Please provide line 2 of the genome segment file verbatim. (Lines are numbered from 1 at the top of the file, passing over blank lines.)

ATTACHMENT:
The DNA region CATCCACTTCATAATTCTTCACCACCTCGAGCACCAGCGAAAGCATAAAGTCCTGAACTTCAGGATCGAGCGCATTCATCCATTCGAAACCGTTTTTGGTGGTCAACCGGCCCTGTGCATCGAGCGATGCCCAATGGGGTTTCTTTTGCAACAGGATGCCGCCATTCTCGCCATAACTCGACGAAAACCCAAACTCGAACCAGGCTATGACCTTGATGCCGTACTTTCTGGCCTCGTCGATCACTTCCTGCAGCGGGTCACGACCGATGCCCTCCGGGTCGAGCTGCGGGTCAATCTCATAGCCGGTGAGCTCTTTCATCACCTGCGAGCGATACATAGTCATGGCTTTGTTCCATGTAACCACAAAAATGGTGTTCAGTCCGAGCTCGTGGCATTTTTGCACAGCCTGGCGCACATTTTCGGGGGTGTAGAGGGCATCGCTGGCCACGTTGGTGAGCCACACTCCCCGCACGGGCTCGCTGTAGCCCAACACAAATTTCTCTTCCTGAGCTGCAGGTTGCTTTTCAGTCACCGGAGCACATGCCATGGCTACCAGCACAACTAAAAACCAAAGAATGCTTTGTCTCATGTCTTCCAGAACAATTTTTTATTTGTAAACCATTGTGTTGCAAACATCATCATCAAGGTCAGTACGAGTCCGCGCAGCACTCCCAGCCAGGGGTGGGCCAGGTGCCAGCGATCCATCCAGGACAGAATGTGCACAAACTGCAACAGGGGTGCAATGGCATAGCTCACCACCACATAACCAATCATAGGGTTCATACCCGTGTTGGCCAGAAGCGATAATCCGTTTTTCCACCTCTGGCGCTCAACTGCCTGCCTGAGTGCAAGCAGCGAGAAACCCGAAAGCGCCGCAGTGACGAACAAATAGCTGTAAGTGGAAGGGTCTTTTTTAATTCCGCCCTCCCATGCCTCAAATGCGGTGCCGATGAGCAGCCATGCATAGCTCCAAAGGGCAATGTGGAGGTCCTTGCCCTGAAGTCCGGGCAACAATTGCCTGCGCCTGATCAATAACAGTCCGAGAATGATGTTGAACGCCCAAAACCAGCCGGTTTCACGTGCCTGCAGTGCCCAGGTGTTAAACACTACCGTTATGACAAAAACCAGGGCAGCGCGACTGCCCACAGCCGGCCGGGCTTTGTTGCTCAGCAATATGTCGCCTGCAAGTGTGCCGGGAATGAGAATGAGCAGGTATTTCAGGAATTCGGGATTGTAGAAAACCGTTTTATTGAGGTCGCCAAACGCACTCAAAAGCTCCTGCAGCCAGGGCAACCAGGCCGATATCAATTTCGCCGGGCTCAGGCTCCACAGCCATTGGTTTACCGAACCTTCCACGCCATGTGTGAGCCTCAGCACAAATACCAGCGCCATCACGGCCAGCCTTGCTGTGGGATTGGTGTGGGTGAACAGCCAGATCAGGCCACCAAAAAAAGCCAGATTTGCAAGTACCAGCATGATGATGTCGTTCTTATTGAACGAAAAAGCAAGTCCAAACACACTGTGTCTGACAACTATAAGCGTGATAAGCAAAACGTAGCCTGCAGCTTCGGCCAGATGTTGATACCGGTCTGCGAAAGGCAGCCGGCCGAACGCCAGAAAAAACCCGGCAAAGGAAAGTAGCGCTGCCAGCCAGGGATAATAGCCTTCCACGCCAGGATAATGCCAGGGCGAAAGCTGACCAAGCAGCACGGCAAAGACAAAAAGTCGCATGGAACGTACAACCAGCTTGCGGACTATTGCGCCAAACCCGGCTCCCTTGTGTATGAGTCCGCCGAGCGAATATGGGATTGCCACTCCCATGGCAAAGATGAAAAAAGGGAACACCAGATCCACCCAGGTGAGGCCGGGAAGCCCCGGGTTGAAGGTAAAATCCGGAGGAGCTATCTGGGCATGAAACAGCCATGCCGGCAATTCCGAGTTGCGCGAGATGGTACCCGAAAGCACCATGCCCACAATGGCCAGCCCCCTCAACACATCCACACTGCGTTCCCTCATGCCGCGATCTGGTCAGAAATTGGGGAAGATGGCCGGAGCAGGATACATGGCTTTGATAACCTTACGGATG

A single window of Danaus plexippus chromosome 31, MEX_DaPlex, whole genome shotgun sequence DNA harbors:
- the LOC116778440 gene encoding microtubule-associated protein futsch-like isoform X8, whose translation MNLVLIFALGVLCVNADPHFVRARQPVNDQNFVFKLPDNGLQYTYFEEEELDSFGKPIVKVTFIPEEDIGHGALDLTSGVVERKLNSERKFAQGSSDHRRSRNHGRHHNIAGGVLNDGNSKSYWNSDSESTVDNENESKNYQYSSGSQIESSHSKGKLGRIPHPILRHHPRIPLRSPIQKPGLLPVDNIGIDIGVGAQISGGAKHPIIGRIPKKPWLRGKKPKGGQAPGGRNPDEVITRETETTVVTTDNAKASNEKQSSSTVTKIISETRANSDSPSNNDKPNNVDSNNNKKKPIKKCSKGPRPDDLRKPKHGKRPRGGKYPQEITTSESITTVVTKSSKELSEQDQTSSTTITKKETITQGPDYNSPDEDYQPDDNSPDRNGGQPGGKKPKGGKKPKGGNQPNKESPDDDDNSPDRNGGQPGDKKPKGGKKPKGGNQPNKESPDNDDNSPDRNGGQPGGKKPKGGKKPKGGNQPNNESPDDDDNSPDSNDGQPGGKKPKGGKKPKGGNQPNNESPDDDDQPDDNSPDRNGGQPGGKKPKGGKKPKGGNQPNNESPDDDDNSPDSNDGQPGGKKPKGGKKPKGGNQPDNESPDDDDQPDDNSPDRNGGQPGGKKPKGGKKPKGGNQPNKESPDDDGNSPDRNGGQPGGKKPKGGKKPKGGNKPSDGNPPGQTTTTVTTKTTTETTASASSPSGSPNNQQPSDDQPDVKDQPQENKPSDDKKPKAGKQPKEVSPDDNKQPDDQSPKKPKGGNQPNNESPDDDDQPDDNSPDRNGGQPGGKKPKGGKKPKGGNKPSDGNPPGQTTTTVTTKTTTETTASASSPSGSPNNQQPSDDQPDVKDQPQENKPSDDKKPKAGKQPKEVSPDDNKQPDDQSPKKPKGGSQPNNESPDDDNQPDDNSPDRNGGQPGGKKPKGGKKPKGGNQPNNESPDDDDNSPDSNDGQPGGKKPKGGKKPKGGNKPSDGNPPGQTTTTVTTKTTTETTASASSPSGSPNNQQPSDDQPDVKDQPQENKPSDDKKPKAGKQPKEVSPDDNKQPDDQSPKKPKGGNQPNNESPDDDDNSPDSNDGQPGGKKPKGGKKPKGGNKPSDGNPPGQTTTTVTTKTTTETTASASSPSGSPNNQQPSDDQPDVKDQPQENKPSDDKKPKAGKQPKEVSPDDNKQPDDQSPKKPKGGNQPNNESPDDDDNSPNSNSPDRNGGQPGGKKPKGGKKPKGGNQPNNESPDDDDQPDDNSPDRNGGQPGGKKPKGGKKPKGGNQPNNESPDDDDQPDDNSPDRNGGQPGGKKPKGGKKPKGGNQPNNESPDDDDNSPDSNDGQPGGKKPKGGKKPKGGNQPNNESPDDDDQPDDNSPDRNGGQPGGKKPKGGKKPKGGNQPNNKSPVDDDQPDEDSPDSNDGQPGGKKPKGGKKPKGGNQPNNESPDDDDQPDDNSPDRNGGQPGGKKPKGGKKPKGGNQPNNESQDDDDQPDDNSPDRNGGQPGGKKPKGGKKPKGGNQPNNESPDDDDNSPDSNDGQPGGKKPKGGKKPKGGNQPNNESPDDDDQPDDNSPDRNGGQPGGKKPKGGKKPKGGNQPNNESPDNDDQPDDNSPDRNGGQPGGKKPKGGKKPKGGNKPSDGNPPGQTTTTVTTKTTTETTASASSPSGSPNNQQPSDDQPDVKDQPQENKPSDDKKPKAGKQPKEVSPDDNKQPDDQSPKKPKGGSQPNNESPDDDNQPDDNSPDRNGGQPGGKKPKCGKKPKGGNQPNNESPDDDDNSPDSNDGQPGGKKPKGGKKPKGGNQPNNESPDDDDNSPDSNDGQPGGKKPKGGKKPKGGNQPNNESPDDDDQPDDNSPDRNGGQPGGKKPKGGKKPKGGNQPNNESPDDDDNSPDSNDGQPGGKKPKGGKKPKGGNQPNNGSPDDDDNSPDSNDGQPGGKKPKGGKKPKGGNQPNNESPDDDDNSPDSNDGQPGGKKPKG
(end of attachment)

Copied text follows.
A single window of Danaus plexippus chromosome 31, MEX_DaPlex, whole genome shotgun sequence DNA harbors: